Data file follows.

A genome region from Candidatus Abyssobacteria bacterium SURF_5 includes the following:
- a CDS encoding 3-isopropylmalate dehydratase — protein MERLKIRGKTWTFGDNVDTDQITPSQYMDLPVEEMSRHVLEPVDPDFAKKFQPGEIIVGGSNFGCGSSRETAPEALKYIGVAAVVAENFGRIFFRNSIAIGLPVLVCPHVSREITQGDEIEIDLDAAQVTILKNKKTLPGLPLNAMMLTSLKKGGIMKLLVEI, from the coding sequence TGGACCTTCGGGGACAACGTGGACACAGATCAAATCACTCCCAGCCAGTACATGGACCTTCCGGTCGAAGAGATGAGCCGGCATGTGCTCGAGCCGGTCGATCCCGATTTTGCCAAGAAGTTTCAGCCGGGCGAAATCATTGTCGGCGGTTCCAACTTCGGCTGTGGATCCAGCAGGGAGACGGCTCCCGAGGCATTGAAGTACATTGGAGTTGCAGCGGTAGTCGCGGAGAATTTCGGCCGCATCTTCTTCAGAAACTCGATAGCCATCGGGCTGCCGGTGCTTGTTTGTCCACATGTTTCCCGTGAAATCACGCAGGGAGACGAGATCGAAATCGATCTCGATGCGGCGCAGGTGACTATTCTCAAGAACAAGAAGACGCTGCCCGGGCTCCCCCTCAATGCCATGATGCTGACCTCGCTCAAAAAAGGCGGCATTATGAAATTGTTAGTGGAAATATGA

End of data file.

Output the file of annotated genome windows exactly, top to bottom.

A genome region from Candidatus Abyssobacteria bacterium SURF_5 includes the following:
- a CDS encoding 3-isopropylmalate dehydratase — protein MERLKIRGKTWTFGDNVDTDQITPSQYMDLPVEEMSRHVLEPVDPDFAKKFQPGEIIVGGSNFGCGSSRETAPEALKYIGVAAVVAENFGRIFFRNSIAIGLPVLVCPHVSREITQGDEIEIDLDAAQVTILKNKKTLPGLPLNAMMLTSLKKGGIMKLLVEI, from the coding sequence TGGACCTTCGGGGACAACGTGGACACAGATCAAATCACTCCCAGCCAGTACATGGACCTTCCGGTCGAAGAGATGAGCCGGCATGTGCTCGAGCCGGTCGATCCCGATTTTGCCAAGAAGTTTCAGCCGGGCGAAATCATTGTCGGCGGTTCCAACTTCGGCTGTGGATCCAGCAGGGAGACGGCTCCCGAGGCATTGAAGTACATTGGAGTTGCAGCGGTAGTCGCGGAGAATTTCGGCCGCATCTTCTTCAGAAACTCGATAGCCATCGGGCTGCCGGTGCTTGTTTGTCCACATGTTTCCCGTGAAATCACGCAGGGAGACGAGATCGAAATCGATCTCGATGCGGCGCAGGTGACTATTCTCAAGAACAAGAAGACGCTGCCCGGGCTCCCCCTCAATGCCATGATGCTGACCTCGCTCAAAAAAGGCGGCATTATGAAATTGTTAGTGGAAATATGA